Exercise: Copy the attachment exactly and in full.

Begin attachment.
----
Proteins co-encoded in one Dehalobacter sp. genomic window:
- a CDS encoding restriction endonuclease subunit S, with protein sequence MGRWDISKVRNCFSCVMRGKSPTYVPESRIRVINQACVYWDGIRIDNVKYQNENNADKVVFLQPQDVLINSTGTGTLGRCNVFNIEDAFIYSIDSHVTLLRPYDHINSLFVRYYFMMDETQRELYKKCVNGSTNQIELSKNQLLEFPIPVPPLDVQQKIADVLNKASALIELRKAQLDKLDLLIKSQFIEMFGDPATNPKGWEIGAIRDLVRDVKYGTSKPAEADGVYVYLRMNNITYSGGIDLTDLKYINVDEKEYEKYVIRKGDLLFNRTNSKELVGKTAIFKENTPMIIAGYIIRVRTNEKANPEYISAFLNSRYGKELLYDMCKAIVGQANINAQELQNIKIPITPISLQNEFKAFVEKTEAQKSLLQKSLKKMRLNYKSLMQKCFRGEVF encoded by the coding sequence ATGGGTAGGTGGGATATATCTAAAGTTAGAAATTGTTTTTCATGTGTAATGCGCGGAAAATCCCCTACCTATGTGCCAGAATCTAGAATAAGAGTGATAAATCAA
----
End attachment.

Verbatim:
Proteins co-encoded in one Dehalobacter sp. genomic window:
- a CDS encoding restriction endonuclease subunit S, with protein sequence MGRWDISKVRNCFSCVMRGKSPTYVPESRIRVINQACVYWDGIRIDNVKYQNENNADKVVFLQPQDVLINSTGTGTLGRCNVFNIEDAFIYSIDSHVTLLRPYDHINSLFVRYYFMMDETQRELYKKCVNGSTNQIELSKNQLLEFPIPVPPLDVQQKIADVLNKASALIELRKAQLDKLDLLIKSQFIEMFGDPATNPKGWEIGAIRDLVRDVKYGTSKPAEADGVYVYLRMNNITYSGGIDLTDLKYINVDEKEYEKYVIRKGDLLFNRTNSKELVGKTAIFKENTPMIIAGYIIRVRTNEKANPEYISAFLNSRYGKELLYDMCKAIVGQANINAQELQNIKIPITPISLQNEFKAFVEKTEAQKSLLQKSLKKMRLNYKSLMQKCFRGEVF encoded by the coding sequence ATGGGTAGGTGGGATATATCTAAAGTTAGAAATTGTTTTTCATGTGTAATGCGCGGAAAATCCCCTACCTATGTGCCAGAATCTAGAATAAGAGTGATAAATCAA